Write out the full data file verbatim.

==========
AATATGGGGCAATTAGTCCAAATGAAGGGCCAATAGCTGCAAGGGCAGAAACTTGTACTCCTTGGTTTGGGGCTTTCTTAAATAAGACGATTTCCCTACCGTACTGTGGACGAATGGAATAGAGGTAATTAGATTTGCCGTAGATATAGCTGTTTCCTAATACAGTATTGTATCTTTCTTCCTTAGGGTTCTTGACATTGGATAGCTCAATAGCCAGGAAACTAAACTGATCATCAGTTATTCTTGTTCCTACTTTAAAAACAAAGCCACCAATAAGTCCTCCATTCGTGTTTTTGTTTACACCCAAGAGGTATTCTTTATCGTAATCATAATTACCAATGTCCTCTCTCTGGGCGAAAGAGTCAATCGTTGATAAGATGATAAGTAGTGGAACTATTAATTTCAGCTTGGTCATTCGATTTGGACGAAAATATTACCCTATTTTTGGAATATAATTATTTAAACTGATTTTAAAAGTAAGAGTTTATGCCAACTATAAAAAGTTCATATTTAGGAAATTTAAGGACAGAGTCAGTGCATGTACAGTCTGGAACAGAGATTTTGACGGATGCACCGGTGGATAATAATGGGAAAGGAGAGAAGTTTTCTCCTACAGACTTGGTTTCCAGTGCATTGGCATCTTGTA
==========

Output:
AATATGGGGCAATTAGTCCAAATGAAGGGCCAATAGCTGCAAGGGCAGAAACTTGTACTCCTTGGTTTGGGGCTTTCTTAAATAAGACGATTTCCCTACCGTACTGTGGACGAATGGAATAGAGGTAATTAGATTTGCCGTAGATATAGCTGTTTCCTAATACAGTATTGTATCTTTCTTCCTTAGGGTTCTTGACATTGGATAGCTCAATAGCCAGGAAACTAAACTGATCATCAGTTATTCTTGTTCCTACTTTAAAAACAAAGCCACCAATAAGTCCTCCATTCGTGTTTTTGTTTACACCCAAGAGGTATTCTTTATCGTAATCATAATTACCAATGTCCTCTCTCTGGGCGAAAGAGTCAATCGTTGATAAGATGATAAGTAGTGGAACTATTAATTTCAGCTTGGTCATTCGATTTGGACGAAAATATTACCCTATTTTTGGAATATAATTATTTAAACTGATTTTAAAAGTAAGAGTTTATGCCAACTATAAAAAGTTCATATTTAGGAAATTTAAGGACAGAGTCAGTGCATGTACAGTCTGGAACAGAGATTTTGACGGATGCACCGGTGGATAATAATGGGAAAGGAGAGAAGTTTTCTCCTACAGACTTGGTTTCCAGTGCATTGGCATCTTGTA